A quick glance through the instructions in many cake recipes will normally lead you to find references to ‘creaming the mixture’. If you’re a newbie to home baking, or have previously stuck to ‘all in one’ recipes, you may be thinking ‘but I’m not making a cream cake!’ Well don’t panic, because our simple steps will have you creaming cake mixtures with confidence in no time at all.
The main purpose of creaming a mixture is to introduce air. It’s at this first stage in the cake making process that you begin combining your ingredients that the vital air which gives a light and tasty sponge is added.
First of all, you add the butter and sugar into your mixing bowl as per your recipe. It doesn’t matter whether you’re using caster sugar, light muscovado sugar or a mixture of the two, the creaming process is exactly the same. You’re blending the first two ingredients together to make sure they’re really well mixed before your eggs get beaten into the mixture.
One of the biggest mistakes people make when creaming the butter and sugar together is not making sure their butter is softened properly. Make sure your butter is soft and squidges between your fingers and you’ll have no problem combining it with the sugar. If your butter is too hard, you’ll find it difficult to mix with the sugar and will likely even have little lumps of butter in your mixture that prevent it from baking properly when it goes in the oven. A sign of ingredients that didn’t mix properly is crystallisation around the edge of your cake.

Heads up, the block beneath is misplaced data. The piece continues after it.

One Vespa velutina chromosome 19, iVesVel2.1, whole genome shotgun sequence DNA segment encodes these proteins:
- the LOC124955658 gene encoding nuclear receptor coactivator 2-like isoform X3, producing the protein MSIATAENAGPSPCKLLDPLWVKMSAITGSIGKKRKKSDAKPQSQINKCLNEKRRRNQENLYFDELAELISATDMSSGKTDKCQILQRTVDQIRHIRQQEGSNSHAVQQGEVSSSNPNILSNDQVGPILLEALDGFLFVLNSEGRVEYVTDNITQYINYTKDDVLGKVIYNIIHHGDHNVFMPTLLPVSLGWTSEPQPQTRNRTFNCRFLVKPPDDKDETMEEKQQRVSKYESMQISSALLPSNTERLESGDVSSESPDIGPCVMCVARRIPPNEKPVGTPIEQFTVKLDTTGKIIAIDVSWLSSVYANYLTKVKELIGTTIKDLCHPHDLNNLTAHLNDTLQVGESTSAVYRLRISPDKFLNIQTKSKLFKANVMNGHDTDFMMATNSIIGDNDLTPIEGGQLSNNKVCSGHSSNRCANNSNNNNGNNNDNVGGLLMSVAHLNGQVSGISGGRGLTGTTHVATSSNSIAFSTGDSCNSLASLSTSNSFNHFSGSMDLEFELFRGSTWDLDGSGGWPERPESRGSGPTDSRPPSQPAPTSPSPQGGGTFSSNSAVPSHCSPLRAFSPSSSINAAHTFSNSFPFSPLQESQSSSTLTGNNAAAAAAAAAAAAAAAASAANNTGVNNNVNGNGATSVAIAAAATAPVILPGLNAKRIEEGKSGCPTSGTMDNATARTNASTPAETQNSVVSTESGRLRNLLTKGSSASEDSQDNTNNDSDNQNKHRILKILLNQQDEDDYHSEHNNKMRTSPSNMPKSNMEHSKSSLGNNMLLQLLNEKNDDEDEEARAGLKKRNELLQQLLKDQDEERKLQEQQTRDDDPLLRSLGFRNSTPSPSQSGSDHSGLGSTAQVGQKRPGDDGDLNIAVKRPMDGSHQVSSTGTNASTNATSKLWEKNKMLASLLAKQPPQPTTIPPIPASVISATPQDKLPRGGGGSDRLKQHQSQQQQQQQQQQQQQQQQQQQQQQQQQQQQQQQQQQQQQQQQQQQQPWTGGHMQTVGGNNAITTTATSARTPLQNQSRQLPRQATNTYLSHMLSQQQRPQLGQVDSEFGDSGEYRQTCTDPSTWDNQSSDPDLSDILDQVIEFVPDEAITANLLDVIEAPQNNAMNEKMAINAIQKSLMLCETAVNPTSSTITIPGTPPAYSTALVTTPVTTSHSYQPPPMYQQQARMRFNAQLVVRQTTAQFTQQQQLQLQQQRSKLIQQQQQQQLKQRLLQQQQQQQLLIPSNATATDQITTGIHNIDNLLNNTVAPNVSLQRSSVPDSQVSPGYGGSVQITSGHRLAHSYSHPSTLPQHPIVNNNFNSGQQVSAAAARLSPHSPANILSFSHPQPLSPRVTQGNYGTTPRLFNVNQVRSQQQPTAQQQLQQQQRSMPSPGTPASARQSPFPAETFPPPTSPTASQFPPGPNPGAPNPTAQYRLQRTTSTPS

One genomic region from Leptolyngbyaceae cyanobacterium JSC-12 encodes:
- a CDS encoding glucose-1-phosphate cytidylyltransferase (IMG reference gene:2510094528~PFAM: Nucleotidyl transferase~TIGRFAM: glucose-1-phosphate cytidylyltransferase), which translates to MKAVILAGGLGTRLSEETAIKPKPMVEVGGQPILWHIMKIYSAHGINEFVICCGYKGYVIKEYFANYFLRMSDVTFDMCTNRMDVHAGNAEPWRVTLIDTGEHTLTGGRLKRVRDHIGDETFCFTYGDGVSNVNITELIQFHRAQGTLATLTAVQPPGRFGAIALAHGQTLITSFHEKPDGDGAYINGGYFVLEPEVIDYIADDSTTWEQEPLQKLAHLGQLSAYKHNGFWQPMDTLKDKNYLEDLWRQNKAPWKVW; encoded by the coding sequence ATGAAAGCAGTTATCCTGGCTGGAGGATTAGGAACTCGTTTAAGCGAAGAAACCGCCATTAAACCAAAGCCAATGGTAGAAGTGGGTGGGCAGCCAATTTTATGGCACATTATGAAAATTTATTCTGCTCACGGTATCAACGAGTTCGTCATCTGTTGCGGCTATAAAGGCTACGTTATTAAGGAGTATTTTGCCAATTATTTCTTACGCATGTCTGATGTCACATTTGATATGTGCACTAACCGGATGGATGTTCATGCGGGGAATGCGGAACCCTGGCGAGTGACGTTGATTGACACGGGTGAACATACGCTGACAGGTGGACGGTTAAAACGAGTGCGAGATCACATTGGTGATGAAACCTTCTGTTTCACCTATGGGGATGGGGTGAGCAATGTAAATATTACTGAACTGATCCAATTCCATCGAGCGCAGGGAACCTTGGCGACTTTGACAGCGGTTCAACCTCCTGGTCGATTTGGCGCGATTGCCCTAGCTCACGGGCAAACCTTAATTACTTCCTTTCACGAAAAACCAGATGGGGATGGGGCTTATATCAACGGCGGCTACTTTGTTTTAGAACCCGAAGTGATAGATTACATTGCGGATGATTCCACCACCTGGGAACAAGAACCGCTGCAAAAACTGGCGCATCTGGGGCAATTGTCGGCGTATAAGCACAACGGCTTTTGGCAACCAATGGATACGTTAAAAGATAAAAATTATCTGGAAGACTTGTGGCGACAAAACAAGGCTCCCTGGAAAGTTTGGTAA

The next pitfall is making sure you blend the ingredients fully. It’s nearly impossible to over-mix the sugar and butter when creaming. A good 5 minutes with the mixer will ensure your butter is well combined with your sugar and ready for the egg to be beaten in to. Remember to also scrape down the sides of your bowl to ensure any mixture that splashes up the sides gets thoroughly combined too!
I always use a hand-held electric mixer, as I find it does a brilliant job of blending the ingredients together. Also, compared to a standard mixer, you can see the ingredients as they mix so you know they’re getting combined evenly. With practice, you’ll notice the colour of the ingredients get paler and the mixture becomes lighter and fluffy, similar to whipped cream – hence the name ‘creaming’!
Once your 5 minutes of creaming are up, you’re ready to continue with your recipe and add in your eggs, followed by flour and any additional items such as cocoa powder, raising agents, liquids to help the mixture combine or fruit. Then it’s just a case of dishing it into your tins and waiting patiently by your oven as the delicious taste of baking cakes fill your home.